Thursday, September 8, 2016

The Technology is Dead, but the Words Linger On

In my earlier post I talked about listening to a "book on tape."  It wasn't really on tape, of course -- I was listening to the book on CD. I haven't listened to a book on a cassette tape in over a decade. But the expression "books on tape" lingers on, despite the extinction of the actual technology.

There are lots of other words and expressions that have far outlived the original technologies that they refer to. Have you recently "cc'ed" anyone on an email message? That expression refers to "carbon copy" -- a method for making duplicates of typed manuscripts. The typist would insert a layer of carbon paper (coated in dry ink) between two sheets of paper and -- mirabile dictu -- the typewriter would produce identical text on both sheets of paper!

Carbon paper -- it's a messy as it looks

Carbon paper was already on the way out even when I was young -- superseded by photocopiers. Another holdover from the typewriter era is the "carriage return."  This originally referred to slapping a lever whenever the typewriter got to the end of the line, flinging the carriage (the cylinder holding the paper) back to the beginning of the line, while at the same time rotating the cylinder to pull up a new blank line on the paper (clever, huh?)  Typewriters have vanished, but the carriage return (or <cr>) lives on in their digital descendents.  [At this point I should mention that I was required to take a typing class in high school for one semester. At the time, I considered it to be totally worthless, but when computer keyboards became ubiquitous 20 years later, I realized it was the most useful class I had ever taken. I commend my high school for its foresight].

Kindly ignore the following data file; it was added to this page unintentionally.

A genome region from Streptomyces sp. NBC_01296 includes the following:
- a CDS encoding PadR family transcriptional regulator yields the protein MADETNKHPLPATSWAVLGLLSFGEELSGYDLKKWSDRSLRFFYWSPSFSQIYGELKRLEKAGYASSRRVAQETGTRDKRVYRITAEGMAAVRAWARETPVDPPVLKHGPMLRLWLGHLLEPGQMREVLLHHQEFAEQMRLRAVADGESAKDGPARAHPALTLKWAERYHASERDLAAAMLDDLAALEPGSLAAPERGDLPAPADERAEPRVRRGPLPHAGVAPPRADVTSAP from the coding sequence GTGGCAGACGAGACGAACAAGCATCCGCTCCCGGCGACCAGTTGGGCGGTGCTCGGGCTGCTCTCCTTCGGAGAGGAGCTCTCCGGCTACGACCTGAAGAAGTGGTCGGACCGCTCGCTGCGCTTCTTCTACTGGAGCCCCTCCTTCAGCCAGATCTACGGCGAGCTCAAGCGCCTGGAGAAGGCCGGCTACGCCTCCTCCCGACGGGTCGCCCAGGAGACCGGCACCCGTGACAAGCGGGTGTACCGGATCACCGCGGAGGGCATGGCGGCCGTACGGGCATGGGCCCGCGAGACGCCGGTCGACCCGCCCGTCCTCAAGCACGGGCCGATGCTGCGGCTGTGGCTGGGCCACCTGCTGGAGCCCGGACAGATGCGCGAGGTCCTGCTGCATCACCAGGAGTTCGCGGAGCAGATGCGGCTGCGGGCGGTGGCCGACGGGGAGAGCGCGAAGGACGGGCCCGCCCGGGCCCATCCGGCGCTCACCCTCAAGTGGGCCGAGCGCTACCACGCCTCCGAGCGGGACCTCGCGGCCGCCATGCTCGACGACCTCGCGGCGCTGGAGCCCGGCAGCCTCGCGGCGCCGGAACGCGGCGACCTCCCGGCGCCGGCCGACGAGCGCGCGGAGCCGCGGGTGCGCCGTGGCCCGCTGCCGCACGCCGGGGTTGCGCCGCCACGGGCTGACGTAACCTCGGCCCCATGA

Computers provide many other examples of vanished technologies that have left their terminology behind like the smile of the Cheshire Cat. There's "core dump", which refers back to an early computer memory system called magnetic core memory, in which the data was stored on little magnetized donuts. And "dial-up" modems were already misnamed when they first appeared, since they relied on phones that could receive and transmit tones, not dial phones at all.  Going even further back, we're still "telegraphing" our intentions to each other, even though no one has used a telegraph for a very long time.

So why do words outlive the devices they were first attached to? Think about it the next time you cc someone on your email -- and try not to get the ink all over your fingers.

1 comment:

Kathy said...

Carbon paper was superseded by self-copying paper to print receipts and credit card vouchers. Many banks in Mexico still use it, along with dot-matrix printers, to print transaction receipts. Many shipping companies include it in pre-paid waybills, though these are largely filled out by hand using a ball-point pen.

Dial-up modems could dial, BTW. Back in 1991 when I started getting online, Mexico's phone system still used rotary dials and electromechanical pulses. Touchpad phones mimicked the pulses, as did modems. My first internet forays included dialing a local university on a 1200 bps modem, and using their access to telnet to the Cleveland Freenet.